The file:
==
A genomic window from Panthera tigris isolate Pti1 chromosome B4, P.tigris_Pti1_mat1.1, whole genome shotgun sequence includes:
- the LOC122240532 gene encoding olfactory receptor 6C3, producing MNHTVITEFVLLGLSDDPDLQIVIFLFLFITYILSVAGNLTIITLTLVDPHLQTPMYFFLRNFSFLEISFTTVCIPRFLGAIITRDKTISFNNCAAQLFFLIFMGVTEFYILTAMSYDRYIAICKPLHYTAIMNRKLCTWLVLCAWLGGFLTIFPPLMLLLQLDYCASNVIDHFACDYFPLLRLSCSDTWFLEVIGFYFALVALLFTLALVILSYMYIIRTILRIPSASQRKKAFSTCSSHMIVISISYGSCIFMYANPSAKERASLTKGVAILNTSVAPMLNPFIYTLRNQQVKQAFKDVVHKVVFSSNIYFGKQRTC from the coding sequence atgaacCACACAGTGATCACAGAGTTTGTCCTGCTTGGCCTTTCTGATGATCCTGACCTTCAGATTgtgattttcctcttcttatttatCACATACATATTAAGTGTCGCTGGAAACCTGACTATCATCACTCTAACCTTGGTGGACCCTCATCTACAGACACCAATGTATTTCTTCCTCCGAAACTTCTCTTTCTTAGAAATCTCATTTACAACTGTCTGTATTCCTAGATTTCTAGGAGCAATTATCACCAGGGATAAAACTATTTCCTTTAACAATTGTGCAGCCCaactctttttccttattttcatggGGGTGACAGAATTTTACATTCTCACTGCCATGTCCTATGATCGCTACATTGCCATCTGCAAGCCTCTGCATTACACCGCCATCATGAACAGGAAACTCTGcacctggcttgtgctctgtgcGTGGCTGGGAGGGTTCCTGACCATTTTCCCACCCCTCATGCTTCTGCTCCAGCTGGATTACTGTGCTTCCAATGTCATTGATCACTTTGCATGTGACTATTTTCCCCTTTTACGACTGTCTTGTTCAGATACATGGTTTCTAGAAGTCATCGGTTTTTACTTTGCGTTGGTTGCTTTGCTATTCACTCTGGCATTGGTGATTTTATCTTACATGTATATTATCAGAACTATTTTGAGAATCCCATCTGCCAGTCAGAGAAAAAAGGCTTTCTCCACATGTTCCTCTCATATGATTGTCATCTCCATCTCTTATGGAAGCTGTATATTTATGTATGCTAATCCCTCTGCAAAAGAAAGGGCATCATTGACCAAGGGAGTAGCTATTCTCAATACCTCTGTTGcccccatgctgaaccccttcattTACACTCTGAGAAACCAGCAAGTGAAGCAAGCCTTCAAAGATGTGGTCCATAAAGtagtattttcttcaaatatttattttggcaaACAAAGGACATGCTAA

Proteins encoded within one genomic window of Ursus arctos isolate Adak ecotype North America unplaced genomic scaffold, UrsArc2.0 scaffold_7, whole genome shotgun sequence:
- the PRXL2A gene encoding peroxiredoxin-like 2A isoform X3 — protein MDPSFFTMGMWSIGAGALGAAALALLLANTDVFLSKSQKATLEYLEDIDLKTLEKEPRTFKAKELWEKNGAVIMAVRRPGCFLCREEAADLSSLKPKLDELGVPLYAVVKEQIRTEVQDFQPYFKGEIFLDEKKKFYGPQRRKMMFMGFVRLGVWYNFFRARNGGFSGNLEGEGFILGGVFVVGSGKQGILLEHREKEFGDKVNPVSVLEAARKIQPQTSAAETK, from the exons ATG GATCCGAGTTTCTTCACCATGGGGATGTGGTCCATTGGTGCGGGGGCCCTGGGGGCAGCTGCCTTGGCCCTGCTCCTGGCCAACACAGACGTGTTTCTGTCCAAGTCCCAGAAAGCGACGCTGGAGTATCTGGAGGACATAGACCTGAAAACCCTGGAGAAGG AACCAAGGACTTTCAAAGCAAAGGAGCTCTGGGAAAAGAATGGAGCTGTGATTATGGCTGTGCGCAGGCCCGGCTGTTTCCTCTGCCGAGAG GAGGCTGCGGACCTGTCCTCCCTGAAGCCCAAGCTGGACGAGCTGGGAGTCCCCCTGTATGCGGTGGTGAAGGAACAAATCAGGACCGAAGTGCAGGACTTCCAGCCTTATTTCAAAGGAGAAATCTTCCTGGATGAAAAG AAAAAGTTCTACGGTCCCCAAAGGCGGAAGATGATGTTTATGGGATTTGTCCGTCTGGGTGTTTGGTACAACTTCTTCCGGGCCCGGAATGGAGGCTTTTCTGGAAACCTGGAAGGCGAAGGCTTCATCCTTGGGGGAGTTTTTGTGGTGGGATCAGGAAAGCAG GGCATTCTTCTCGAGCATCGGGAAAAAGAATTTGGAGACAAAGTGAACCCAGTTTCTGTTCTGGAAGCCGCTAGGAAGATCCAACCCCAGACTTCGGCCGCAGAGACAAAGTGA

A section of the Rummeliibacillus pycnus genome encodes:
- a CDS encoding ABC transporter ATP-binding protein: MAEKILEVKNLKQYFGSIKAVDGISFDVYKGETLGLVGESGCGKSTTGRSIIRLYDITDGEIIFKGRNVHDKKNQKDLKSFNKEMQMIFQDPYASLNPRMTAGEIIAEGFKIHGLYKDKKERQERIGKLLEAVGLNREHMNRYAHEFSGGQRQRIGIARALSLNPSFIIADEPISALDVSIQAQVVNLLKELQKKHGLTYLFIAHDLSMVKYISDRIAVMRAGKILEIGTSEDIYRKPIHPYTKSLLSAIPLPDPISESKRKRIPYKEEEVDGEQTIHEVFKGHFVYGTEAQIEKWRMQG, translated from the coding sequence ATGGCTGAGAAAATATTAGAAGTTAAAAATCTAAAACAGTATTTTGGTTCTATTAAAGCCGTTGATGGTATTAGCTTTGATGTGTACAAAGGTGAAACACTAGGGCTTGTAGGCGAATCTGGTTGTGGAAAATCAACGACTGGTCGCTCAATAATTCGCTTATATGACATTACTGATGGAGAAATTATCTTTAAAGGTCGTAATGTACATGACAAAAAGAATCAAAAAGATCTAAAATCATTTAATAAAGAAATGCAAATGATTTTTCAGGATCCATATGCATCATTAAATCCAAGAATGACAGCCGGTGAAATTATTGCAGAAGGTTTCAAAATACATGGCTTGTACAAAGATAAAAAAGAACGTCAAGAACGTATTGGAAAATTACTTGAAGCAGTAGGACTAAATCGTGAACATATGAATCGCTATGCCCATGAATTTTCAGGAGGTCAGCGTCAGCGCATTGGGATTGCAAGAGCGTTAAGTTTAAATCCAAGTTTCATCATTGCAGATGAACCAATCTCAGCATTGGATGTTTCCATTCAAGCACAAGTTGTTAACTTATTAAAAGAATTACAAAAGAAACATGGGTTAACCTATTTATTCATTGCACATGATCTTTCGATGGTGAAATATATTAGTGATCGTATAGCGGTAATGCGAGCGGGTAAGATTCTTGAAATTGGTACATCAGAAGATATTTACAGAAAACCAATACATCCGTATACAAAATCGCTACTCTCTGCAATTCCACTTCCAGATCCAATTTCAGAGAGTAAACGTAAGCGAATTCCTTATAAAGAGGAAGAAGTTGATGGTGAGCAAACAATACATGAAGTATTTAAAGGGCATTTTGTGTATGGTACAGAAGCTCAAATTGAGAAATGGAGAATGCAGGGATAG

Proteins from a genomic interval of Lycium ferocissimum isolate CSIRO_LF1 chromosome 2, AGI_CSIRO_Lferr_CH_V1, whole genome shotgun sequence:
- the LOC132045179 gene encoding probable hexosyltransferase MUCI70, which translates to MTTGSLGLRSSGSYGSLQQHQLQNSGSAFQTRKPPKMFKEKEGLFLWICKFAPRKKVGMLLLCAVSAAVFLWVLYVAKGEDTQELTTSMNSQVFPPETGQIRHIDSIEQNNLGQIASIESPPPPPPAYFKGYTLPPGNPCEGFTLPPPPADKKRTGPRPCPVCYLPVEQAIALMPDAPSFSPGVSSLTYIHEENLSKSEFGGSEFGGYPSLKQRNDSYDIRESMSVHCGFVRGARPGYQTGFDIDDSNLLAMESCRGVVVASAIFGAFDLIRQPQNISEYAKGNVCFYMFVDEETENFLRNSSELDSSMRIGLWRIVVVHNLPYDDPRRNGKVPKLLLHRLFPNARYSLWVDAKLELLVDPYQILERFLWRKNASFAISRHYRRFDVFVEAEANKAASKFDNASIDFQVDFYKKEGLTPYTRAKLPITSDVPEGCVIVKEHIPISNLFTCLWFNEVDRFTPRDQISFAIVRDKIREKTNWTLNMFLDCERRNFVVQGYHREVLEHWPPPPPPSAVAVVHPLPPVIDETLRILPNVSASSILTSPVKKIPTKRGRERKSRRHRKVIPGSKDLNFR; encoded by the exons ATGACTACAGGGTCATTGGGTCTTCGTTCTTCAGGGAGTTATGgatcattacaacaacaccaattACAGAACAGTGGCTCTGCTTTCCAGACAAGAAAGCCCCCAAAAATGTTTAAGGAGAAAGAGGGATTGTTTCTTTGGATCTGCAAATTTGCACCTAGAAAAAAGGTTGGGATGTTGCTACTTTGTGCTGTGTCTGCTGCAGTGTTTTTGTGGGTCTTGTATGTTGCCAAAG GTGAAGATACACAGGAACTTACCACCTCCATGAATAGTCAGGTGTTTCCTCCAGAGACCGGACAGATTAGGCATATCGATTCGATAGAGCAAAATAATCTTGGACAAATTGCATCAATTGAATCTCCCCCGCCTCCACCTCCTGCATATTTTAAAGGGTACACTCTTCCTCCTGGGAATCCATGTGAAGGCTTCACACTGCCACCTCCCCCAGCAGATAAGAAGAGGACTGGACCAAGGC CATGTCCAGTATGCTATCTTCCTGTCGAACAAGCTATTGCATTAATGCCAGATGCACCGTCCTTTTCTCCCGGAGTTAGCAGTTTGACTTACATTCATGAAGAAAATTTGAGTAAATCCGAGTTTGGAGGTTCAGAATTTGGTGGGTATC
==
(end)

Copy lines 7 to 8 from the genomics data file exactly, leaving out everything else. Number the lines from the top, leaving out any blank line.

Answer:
Proteins from a genomic interval of Lycium ferocissimum isolate CSIRO_LF1 chromosome 2, AGI_CSIRO_Lferr_CH_V1, whole genome shotgun sequence:
- the LOC132045179 gene encoding probable hexosyltransferase MUCI70, which translates to MTTGSLGLRSSGSYGSLQQHQLQNSGSAFQTRKPPKMFKEKEGLFLWICKFAPRKKVGMLLLCAVSAAVFLWVLYVAKGEDTQELTTSMNSQVFPPETGQIRHIDSIEQNNLGQIASIESPPPPPPAYFKGYTLPPGNPCEGFTLPPPPADKKRTGPRPCPVCYLPVEQAIALMPDAPSFSPGVSSLTYIHEENLSKSEFGGSEFGGYPSLKQRNDSYDIRESMSVHCGFVRGARPGYQTGFDIDDSNLLAMESCRGVVVASAIFGAFDLIRQPQNISEYAKGNVCFYMFVDEETENFLRNSSELDSSMRIGLWRIVVVHNLPYDDPRRNGKVPKLLLHRLFPNARYSLWVDAKLELLVDPYQILERFLWRKNASFAISRHYRRFDVFVEAEANKAASKFDNASIDFQVDFYKKEGLTPYTRAKLPITSDVPEGCVIVKEHIPISNLFTCLWFNEVDRFTPRDQISFAIVRDKIREKTNWTLNMFLDCERRNFVVQGYHREVLEHWPPPPPPSAVAVVHPLPPVIDETLRILPNVSASSILTSPVKKIPTKRGRERKSRRHRKVIPGSKDLNFR; encoded by the exons ATGACTACAGGGTCATTGGGTCTTCGTTCTTCAGGGAGTTATGgatcattacaacaacaccaattACAGAACAGTGGCTCTGCTTTCCAGACAAGAAAGCCCCCAAAAATGTTTAAGGAGAAAGAGGGATTGTTTCTTTGGATCTGCAAATTTGCACCTAGAAAAAAGGTTGGGATGTTGCTACTTTGTGCTGTGTCTGCTGCAGTGTTTTTGTGGGTCTTGTATGTTGCCAAAG GTGAAGATACACAGGAACTTACCACCTCCATGAATAGTCAGGTGTTTCCTCCAGAGACCGGACAGATTAGGCATATCGATTCGATAGAGCAAAATAATCTTGGACAAATTGCATCAATTGAATCTCCCCCGCCTCCACCTCCTGCATATTTTAAAGGGTACACTCTTCCTCCTGGGAATCCATGTGAAGGCTTCACACTGCCACCTCCCCCAGCAGATAAGAAGAGGACTGGACCAAGGC CATGTCCAGTATGCTATCTTCCTGTCGAACAAGCTATTGCATTAATGCCAGATGCACCGTCCTTTTCTCCCGGAGTTAGCAGTTTGACTTACATTCATGAAGAAAATTTGAGTAAATCCGAGTTTGGAGGTTCAGAATTTGGTGGGTATC